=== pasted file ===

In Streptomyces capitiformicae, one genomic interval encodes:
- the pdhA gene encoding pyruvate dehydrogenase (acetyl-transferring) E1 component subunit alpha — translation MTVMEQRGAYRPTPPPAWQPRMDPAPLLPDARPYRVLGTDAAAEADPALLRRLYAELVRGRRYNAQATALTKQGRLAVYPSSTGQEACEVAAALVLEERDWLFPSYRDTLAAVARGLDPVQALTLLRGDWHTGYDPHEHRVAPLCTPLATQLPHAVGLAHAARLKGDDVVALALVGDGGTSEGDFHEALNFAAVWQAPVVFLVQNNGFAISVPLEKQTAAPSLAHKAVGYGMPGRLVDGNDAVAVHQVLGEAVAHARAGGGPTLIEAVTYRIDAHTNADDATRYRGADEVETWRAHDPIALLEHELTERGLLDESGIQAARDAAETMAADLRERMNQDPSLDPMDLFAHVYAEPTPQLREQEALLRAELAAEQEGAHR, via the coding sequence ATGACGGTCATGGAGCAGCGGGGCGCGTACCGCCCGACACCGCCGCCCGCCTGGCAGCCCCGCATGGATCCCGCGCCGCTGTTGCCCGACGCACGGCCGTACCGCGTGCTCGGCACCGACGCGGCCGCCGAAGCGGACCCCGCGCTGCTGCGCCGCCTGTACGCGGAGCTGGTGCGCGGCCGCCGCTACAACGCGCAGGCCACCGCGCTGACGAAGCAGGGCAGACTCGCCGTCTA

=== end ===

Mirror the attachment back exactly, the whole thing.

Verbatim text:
In Streptomyces capitiformicae, one genomic interval encodes:
- the pdhA gene encoding pyruvate dehydrogenase (acetyl-transferring) E1 component subunit alpha — translation MTVMEQRGAYRPTPPPAWQPRMDPAPLLPDARPYRVLGTDAAAEADPALLRRLYAELVRGRRYNAQATALTKQGRLAVYPSSTGQEACEVAAALVLEERDWLFPSYRDTLAAVARGLDPVQALTLLRGDWHTGYDPHEHRVAPLCTPLATQLPHAVGLAHAARLKGDDVVALALVGDGGTSEGDFHEALNFAAVWQAPVVFLVQNNGFAISVPLEKQTAAPSLAHKAVGYGMPGRLVDGNDAVAVHQVLGEAVAHARAGGGPTLIEAVTYRIDAHTNADDATRYRGADEVETWRAHDPIALLEHELTERGLLDESGIQAARDAAETMAADLRERMNQDPSLDPMDLFAHVYAEPTPQLREQEALLRAELAAEQEGAHR, via the coding sequence ATGACGGTCATGGAGCAGCGGGGCGCGTACCGCCCGACACCGCCGCCCGCCTGGCAGCCCCGCATGGATCCCGCGCCGCTGTTGCCCGACGCACGGCCGTACCGCGTGCTCGGCACCGACGCGGCCGCCGAAGCGGACCCCGCGCTGCTGCGCCGCCTGTACGCGGAGCTGGTGCGCGGCCGCCGCTACAACGCGCAGGCCACCGCGCTGACGAAGCAGGGCAGACTCGCCGTCTA